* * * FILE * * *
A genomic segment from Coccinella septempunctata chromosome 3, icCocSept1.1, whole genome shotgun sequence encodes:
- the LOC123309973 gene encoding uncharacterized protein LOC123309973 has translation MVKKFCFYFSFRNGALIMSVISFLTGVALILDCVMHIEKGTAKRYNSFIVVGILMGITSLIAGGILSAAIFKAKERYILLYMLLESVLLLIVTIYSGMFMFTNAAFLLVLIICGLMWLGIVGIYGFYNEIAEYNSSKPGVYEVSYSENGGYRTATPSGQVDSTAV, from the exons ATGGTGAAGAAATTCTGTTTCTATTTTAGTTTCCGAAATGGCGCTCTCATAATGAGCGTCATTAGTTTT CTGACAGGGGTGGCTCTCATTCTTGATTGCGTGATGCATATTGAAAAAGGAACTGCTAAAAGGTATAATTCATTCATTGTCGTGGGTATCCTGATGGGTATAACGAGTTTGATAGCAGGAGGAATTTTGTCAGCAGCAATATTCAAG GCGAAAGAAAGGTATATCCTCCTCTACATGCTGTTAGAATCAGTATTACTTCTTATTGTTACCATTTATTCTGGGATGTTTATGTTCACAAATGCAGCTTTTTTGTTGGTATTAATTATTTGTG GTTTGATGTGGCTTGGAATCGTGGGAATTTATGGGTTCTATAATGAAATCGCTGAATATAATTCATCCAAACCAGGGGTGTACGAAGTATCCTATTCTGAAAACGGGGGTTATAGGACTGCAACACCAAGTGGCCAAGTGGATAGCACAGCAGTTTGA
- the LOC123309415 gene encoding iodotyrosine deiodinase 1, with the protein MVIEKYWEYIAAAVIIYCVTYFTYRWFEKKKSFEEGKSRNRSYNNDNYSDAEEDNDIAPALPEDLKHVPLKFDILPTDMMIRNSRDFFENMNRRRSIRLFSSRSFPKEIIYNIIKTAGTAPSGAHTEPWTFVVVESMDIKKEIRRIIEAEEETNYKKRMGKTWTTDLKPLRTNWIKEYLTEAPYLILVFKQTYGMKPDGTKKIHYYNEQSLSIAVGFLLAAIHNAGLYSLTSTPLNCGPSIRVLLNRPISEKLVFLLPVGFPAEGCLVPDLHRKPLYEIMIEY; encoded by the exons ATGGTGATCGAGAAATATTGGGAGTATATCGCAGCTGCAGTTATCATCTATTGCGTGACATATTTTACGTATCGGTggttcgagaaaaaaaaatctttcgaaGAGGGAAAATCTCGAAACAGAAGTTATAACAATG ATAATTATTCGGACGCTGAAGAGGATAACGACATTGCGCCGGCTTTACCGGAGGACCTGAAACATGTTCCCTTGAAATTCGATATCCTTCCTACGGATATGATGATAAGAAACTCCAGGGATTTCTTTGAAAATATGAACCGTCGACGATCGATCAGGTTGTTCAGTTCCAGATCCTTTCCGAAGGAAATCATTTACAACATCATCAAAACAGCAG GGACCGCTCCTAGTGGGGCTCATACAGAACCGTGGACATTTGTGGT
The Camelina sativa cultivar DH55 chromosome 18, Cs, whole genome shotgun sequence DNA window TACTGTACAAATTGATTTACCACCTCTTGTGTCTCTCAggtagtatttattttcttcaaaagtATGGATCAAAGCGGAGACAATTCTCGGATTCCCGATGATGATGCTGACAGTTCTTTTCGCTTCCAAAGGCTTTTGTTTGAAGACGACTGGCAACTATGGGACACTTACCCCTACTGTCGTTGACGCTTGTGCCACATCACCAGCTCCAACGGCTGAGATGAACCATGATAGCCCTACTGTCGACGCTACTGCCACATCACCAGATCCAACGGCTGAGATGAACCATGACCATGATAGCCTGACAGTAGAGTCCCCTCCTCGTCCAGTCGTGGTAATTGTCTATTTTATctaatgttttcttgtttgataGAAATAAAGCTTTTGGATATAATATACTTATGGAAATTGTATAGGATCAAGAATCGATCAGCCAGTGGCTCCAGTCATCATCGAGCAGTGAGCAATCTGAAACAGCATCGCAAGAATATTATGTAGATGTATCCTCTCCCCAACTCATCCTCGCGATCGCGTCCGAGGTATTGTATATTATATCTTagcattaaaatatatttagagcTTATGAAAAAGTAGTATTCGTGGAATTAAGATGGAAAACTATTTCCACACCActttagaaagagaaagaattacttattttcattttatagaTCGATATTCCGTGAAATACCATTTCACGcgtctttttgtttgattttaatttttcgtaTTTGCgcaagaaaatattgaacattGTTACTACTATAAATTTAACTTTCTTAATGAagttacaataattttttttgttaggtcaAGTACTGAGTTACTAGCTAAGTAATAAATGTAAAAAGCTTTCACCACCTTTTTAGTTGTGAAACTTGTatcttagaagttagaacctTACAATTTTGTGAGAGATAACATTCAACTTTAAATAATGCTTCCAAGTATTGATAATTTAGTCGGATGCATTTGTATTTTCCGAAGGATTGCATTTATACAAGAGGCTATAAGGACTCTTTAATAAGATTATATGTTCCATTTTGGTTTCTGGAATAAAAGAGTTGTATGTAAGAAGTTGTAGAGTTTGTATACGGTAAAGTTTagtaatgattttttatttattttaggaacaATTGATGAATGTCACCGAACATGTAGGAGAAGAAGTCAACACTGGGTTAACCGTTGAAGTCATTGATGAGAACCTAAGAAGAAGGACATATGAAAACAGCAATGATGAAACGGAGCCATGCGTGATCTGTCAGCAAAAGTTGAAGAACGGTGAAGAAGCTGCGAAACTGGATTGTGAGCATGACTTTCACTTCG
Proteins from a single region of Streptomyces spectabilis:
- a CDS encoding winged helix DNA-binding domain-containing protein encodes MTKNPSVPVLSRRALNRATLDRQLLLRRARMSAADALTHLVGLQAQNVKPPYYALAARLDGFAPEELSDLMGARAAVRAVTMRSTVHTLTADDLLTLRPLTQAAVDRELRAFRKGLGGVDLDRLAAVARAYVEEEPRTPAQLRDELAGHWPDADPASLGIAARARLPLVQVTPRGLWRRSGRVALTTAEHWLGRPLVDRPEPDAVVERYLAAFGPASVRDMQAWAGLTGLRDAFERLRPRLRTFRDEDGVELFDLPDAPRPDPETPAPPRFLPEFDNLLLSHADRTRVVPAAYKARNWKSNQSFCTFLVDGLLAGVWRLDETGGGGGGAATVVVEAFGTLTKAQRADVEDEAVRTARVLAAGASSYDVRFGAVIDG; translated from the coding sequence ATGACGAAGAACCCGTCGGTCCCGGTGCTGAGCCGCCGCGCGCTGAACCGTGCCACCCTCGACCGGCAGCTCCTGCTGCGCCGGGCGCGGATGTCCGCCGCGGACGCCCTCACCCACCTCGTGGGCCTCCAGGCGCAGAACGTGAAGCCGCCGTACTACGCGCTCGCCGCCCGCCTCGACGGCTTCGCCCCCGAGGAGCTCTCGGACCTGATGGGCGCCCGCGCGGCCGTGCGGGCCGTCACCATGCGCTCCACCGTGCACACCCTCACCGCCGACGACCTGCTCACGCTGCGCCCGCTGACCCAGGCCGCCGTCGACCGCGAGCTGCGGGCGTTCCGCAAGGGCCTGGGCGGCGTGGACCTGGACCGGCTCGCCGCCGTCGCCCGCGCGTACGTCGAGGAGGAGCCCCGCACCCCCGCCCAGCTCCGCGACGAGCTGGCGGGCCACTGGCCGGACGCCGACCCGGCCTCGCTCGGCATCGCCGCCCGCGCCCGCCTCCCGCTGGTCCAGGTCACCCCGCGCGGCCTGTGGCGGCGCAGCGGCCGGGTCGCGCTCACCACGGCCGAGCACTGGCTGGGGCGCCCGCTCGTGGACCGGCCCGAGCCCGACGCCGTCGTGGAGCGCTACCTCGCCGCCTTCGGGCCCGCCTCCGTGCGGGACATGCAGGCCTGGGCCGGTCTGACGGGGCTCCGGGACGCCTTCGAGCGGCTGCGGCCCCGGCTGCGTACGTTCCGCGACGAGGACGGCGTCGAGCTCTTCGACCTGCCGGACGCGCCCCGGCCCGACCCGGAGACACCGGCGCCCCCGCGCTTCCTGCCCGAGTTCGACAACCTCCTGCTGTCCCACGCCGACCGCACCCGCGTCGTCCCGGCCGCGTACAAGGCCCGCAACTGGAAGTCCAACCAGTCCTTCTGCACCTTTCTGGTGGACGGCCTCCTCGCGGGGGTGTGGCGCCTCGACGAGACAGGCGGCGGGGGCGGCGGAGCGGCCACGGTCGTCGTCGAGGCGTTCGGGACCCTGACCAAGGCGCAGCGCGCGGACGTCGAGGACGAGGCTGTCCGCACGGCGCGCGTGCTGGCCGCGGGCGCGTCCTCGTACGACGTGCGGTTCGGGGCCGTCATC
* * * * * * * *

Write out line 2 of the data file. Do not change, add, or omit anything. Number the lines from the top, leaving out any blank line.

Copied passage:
- the LOC123309973 gene encoding uncharacterized protein LOC123309973 has translation MVKKFCFYFSFRNGALIMSVISFLTGVALILDCVMHIEKGTAKRYNSFIVVGILMGITSLIAGGILSAAIFKAKERYILLYMLLESVLLLIVTIYSGMFMFTNAAFLLVLIICGLMWLGIVGIYGFYNEIAEYNSSKPGVYEVSYSENGGYRTATPSGQVDSTAV, from the exons ATGGTGAAGAAATTCTGTTTCTATTTTAGTTTCCGAAATGGCGCTCTCATAATGAGCGTCATTAGTTTT CTGACAGGGGTGGCTCTCATTCTTGATTGCGTGATGCATATTGAAAAAGGAACTGCTAAAAGGTATAATTCATTCATTGTCGTGGGTATCCTGATGGGTATAACGAGTTTGATAGCAGGAGGAATTTTGTCAGCAGCAATATTCAAG GCGAAAGAAAGGTATATCCTCCTCTACATGCTGTTAGAATCAGTATTACTTCTTATTGTTACCATTTATTCTGGGATGTTTATGTTCACAAATGCAGCTTTTTTGTTGGTATTAATTATTTGTG GTTTGATGTGGCTTGGAATCGTGGGAATTTATGGGTTCTATAATGAAATCGCTGAATATAATTCATCCAAACCAGGGGTGTACGAAGTATCCTATTCTGAAAACGGGGGTTATAGGACTGCAACACCAAGTGGCCAAGTGGATAGCACAGCAGTTTGA